CLEARWATER -- If youve ever wanted to time travel theres a chance Sunday, July 16, to visit the late 1800s on the annual Clearwater to Elk City Wagon Road Adventure Trip.
Participants will drive one of Idahos earliest roads over the Clearwater Mountains, retracing the path fortune seekers took to the gold fields that lured thousands here during Idahos first gold rush. There are 10 stops along the route at way stations used a century ago. At each one descendants of pioneers who settled the area share a bit of history, tales like how the snow was so high at the Mountain House way station that horses had to wear snowshoes and tunnels were dug so people could enter the hotel on the second floor.
If youre ready for an adventure, and a long Sunday drive back in time, heres what you need to know.
What to drive
A stagecoach and horses are not necessary, but you do need a vehicle that can navigate a rutted, narrow and steep primitive road. It must have high clearance. No RVs or oversize vehicles are allowed on the tour because of sharp switchbacks.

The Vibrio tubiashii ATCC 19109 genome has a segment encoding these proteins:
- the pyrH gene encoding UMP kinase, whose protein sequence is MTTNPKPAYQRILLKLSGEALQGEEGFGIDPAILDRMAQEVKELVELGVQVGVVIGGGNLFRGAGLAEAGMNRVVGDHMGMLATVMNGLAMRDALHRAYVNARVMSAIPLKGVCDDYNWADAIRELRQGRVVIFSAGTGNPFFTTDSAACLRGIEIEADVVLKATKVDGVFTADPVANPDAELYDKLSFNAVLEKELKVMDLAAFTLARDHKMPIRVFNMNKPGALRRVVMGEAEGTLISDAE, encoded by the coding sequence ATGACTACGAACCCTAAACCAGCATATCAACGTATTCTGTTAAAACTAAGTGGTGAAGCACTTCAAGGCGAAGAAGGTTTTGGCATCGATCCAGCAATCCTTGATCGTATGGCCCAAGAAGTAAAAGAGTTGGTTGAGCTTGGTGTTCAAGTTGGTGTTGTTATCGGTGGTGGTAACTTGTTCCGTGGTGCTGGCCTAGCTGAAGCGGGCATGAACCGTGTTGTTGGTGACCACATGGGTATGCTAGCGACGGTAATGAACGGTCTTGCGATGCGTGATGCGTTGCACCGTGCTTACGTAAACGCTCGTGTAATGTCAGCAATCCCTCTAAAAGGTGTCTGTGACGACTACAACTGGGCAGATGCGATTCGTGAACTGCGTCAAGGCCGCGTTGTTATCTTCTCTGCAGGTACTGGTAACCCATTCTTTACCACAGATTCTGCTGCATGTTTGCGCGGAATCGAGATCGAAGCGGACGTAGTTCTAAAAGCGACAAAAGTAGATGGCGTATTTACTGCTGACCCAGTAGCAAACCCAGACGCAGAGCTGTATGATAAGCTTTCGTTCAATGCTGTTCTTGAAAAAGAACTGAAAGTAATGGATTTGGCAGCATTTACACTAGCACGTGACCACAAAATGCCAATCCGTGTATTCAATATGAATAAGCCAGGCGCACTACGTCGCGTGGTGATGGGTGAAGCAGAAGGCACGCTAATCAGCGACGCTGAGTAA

What to bring
Bring a picnic lunch, plenty of drinking water and snacks. While the way stations where travelers sought respite once had busy saloons, hotels and stables, nothing is left now but stories. Bring a camera to capture some memories and money if you want to buy a souvenir T-shirt or history books.
Where to go
The trip begins Sunday in Clearwater, a tiny community located off State Highway 13 between Kooskia and Grangeville. If you want to start with a full belly, the Clearwater Grange Breakfast starts at 6:30 a.m. Gather in front of the old Clearwater store for an 8:15 a.m. Saturday departure. The tour covers 53 miles and the recommended speed is 10 to 15 mph. The group is anticipated to arrive in Elk City around 4:30 p.m.
Why go now
The Elk City Wagon Road was completed on July 15, 1895. Since 1991, the tour has marked the anniversary. The road was built to accommodate the heavy machinery needed for hard rock mining, explains Dana Lohrey, a tour organizer and a descendant of a Clearwater family that grew produce to feed the prospectors. Before the road was built, people used the South Nez Perce Trail, an ancient route the Nez Perce used to access eastern lands. The road crosses the trail in several places. Public subscription was used to pay for the roads completion, Lohrey said. While there were no federal dollars contributed, the mail-order businesses Montgomery Ward and Sears each made a $25 donation.